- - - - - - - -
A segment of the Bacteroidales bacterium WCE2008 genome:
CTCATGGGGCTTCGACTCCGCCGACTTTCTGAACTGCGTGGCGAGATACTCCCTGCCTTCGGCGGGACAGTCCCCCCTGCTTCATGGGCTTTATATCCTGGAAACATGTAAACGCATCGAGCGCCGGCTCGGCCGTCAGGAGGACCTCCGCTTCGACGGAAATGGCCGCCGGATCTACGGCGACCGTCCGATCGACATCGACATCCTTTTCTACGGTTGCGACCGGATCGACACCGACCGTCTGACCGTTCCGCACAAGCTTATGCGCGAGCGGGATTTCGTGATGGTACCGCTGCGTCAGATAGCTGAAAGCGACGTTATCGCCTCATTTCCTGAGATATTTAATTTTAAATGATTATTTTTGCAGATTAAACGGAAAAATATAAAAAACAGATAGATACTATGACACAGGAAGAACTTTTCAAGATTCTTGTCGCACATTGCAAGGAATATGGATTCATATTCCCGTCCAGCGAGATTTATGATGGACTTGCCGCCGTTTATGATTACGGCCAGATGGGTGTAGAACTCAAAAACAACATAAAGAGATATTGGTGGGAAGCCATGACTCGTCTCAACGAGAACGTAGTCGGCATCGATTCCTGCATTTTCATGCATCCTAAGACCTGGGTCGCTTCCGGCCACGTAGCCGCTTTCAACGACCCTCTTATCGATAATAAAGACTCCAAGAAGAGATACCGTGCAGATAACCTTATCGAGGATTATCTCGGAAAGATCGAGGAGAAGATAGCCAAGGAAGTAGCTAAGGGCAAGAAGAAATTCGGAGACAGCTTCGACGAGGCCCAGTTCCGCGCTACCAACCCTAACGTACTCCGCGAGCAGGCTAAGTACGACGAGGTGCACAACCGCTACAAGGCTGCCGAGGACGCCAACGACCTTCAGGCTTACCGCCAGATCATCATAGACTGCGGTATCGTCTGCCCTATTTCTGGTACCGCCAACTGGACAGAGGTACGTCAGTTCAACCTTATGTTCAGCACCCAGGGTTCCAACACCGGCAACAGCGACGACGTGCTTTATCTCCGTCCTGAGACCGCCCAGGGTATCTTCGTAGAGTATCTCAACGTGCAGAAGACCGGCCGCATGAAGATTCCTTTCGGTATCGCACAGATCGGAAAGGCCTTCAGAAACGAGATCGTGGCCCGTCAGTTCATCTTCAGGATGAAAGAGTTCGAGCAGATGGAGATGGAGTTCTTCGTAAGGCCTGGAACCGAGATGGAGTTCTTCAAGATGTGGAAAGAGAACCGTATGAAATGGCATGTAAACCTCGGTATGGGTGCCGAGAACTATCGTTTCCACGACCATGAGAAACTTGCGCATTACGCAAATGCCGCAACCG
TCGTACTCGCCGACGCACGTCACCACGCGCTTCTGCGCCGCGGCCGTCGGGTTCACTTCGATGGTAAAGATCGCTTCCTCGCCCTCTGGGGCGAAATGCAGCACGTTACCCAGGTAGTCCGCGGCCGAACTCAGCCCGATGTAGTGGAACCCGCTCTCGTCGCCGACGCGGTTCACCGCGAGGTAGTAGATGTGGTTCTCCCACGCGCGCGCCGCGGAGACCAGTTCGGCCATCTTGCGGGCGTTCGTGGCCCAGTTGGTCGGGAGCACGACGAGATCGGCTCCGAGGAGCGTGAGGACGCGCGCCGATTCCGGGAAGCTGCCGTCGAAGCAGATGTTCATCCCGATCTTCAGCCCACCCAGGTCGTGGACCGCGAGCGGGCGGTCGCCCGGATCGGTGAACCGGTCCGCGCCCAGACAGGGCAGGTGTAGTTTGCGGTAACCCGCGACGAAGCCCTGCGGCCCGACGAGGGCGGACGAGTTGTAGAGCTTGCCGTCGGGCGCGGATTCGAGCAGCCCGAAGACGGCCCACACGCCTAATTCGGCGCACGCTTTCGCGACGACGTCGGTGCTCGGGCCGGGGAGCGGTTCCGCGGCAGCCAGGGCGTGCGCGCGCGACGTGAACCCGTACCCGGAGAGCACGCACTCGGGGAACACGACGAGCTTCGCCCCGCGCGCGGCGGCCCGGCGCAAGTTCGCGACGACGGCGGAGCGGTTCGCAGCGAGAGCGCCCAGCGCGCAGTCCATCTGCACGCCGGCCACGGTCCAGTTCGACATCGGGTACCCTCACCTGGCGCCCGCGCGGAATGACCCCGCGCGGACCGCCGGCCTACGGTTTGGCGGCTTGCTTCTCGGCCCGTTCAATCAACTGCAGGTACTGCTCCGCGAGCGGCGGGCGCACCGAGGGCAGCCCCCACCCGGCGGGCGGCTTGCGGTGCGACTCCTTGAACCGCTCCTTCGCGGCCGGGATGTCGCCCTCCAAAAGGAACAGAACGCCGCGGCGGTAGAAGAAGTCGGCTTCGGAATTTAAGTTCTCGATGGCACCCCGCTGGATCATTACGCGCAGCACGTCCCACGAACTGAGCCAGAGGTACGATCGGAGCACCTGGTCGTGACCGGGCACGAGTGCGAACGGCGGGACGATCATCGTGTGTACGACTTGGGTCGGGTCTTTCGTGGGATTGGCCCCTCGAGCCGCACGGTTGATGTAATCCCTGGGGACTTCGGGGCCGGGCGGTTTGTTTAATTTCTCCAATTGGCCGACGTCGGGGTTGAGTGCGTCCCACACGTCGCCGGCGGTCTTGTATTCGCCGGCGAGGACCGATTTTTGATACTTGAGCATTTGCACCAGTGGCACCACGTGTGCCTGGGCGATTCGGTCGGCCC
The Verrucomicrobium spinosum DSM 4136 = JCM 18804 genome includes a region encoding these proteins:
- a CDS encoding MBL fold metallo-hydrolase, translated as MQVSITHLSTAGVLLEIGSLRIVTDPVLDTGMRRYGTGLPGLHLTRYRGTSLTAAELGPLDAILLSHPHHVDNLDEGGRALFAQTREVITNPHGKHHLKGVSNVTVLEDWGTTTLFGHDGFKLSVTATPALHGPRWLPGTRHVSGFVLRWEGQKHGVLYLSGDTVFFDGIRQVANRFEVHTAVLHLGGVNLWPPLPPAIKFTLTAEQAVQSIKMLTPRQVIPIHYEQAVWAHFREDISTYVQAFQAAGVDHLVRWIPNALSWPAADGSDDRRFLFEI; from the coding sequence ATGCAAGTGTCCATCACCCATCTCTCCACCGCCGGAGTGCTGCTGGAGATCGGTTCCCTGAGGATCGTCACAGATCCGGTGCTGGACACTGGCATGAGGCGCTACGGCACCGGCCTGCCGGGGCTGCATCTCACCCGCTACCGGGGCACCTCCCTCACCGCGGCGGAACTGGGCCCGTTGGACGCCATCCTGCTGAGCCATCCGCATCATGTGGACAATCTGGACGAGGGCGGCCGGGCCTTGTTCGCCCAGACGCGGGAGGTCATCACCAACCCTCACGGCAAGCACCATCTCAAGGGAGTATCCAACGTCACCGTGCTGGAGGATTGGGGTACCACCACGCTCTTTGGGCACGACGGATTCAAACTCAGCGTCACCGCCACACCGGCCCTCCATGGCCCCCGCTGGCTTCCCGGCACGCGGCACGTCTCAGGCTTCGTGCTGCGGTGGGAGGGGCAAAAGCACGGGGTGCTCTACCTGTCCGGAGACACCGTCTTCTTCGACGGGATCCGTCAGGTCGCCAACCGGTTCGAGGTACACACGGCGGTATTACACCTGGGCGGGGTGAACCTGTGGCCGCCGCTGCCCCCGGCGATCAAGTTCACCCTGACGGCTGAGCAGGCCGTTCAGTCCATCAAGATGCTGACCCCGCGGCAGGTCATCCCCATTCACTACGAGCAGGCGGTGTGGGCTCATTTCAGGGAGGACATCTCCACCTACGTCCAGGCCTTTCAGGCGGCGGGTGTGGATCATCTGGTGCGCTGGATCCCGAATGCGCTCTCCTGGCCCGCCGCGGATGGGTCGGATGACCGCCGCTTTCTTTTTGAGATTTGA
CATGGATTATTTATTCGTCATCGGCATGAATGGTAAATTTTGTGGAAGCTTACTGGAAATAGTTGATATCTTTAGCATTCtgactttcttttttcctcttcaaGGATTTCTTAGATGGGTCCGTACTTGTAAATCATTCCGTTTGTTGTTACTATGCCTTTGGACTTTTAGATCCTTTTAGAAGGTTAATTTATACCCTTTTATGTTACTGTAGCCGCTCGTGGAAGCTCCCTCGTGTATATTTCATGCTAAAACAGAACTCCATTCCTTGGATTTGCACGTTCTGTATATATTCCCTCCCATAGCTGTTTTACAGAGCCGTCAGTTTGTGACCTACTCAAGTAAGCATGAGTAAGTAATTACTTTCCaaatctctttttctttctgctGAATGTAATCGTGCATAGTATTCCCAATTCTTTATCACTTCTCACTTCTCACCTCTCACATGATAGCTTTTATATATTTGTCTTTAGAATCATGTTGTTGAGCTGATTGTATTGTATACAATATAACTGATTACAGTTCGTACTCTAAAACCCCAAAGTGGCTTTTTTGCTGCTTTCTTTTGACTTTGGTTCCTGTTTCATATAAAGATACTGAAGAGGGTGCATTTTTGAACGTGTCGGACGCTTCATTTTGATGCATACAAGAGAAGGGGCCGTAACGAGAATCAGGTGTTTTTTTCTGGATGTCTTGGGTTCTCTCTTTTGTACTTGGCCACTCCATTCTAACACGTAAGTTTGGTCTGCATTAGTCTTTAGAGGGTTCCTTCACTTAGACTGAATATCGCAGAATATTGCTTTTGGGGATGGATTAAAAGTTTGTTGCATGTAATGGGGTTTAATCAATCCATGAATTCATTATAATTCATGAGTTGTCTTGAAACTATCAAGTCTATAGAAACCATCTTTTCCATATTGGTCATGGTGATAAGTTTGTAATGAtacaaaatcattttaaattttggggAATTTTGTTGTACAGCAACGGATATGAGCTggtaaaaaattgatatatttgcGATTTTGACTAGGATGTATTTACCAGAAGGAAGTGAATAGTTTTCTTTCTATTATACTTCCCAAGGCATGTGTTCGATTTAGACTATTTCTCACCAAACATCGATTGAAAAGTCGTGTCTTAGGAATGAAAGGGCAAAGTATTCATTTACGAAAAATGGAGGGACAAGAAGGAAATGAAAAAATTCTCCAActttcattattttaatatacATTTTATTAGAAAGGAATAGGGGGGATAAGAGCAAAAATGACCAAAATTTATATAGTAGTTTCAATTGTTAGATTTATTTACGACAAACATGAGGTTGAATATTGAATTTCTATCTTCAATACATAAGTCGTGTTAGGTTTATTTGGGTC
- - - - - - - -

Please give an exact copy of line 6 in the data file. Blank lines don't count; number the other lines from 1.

CATGGATTATTTATTCGTCATCGGCATGAATGGTAAATTTTGTGGAAGCTTACTGGAAATAGTTGATATCTTTAGCATTCtgactttcttttttcctcttcaaGGATTTCTTAGATGGGTCCGTACTTGTAAATCATTCCGTTTGTTGTTACTATGCCTTTGGACTTTTAGATCCTTTTAGAAGGTTAATTTATACCCTTTTATGTTACTGTAGCCGCTCGTGGAAGCTCCCTCGTGTATATTTCATGCTAAAACAGAACTCCATTCCTTGGATTTGCACGTTCTGTATATATTCCCTCCCATAGCTGTTTTACAGAGCCGTCAGTTTGTGACCTACTCAAGTAAGCATGAGTAAGTAATTACTTTCCaaatctctttttctttctgctGAATGTAATCGTGCATAGTATTCCCAATTCTTTATCACTTCTCACTTCTCACCTCTCACATGATAGCTTTTATATATTTGTCTTTAGAATCATGTTGTTGAGCTGATTGTATTGTATACAATATAACTGATTACAGTTCGTACTCTAAAACCCCAAAGTGGCTTTTTTGCTGCTTTCTTTTGACTTTGGTTCCTGTTTCATATAAAGATACTGAAGAGGGTGCATTTTTGAACGTGTCGGACGCTTCATTTTGATGCATACAAGAGAAGGGGCCGTAACGAGAATCAGGTGTTTTTTTCTGGATGTCTTGGGTTCTCTCTTTTGTACTTGGCCACTCCATTCTAACACGTAAGTTTGGTCTGCATTAGTCTTTAGAGGGTTCCTTCACTTAGACTGAATATCGCAGAATATTGCTTTTGGGGATGGATTAAAAGTTTGTTGCATGTAATGGGGTTTAATCAATCCATGAATTCATTATAATTCATGAGTTGTCTTGAAACTATCAAGTCTATAGAAACCATCTTTTCCATATTGGTCATGGTGATAAGTTTGTAATGAtacaaaatcattttaaattttggggAATTTTGTTGTACAGCAACGGATATGAGCTggtaaaaaattgatatatttgcGATTTTGACTAGGATGTATTTACCAGAAGGAAGTGAATAGTTTTCTTTCTATTATACTTCCCAAGGCATGTGTTCGATTTAGACTATTTCTCACCAAACATCGATTGAAAAGTCGTGTCTTAGGAATGAAAGGGCAAAGTATTCATTTACGAAAAATGGAGGGACAAGAAGGAAATGAAAAAATTCTCCAActttcattattttaatatacATTTTATTAGAAAGGAATAGGGGGGATAAGAGCAAAAATGACCAAAATTTATATAGTAGTTTCAATTGTTAGATTTATTTACGACAAACATGAGGTTGAATATTGAATTTCTATCTTCAATACATAAGTCGTGTTAGGTTTATTTGGGTC